Numerous references might only be understood by Bernsteinologists, such as the Spanish-language lyrics in Candide that were Felicia’s contribution and something about getting a hernia. “Any questions?” — the curtain line from Candide — is quoted at significant moments. New Yorkers know the Thanksgiving Day Parade starts near where the Bernsteins lived on Central Park West, but will others be puzzled by Lenny and Felicia having a huge argument while a giant balloon of Snoopy floats past the window? Going back to work while the marriage is on hiatus, Felicia narrates Walton’s Façade, a very curious piece that can still puzzle classical concertgoers.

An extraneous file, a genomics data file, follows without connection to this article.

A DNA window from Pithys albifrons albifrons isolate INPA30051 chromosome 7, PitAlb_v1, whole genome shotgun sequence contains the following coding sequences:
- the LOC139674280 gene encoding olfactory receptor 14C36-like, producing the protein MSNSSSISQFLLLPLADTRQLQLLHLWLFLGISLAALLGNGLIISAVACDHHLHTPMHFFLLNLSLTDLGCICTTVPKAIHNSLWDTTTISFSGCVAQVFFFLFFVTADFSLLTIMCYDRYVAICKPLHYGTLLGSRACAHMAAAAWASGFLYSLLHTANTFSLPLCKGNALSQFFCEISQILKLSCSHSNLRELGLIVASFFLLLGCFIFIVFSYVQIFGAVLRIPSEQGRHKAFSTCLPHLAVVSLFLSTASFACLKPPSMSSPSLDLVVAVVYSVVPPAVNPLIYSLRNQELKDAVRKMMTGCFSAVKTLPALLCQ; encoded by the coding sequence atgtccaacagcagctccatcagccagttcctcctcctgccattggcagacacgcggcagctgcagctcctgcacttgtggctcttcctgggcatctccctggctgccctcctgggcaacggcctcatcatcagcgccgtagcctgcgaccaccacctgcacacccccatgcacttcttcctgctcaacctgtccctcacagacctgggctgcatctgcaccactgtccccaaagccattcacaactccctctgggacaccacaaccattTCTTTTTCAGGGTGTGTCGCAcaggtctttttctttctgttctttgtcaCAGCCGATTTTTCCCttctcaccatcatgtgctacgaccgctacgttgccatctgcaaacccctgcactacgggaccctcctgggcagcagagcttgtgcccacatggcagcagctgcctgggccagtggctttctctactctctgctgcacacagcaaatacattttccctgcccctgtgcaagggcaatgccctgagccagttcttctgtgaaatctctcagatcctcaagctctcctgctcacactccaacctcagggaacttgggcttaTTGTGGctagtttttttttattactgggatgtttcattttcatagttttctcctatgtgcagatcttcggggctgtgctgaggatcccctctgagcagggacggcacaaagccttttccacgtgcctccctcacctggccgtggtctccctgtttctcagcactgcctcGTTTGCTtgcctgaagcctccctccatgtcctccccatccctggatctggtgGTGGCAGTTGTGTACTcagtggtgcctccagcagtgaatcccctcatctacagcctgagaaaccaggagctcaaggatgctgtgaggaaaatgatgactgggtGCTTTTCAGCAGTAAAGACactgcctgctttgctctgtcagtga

Obviously, no single film could encompass Bernstein. Missed opportunities include a potentially Oedipal but low-impact scene where Bernstein mentor Serge Koussevitzky tells Lenny to quit Broadway and, even less sensibly, change his name to “Burns” to circumvent anti-Semitism. The Radical Chic politics that got both Bernsteins into trouble isn’t in the script. Bernstein’s final concert in Tanglewood — not seen in the film — was also a missed cinematic opportunity: He was too sick to accurately read the score to his own Arias and Barcarolles and had a major coughing fit during parts of the concert that he did conduct.
Drug-use is shown in the movie, but Bernstein’s great alcohol consumption is soft-pedaled. None of this amounts to significant whitewashing. The exasperating, manipulative but wildly witty Bernstein that I encountered as a journalist over his last five years is very much there. He could call you an “asshole” over practically nothing or kiss you on the cheek saying “I like you!”
On film — as in life — you gotta love him.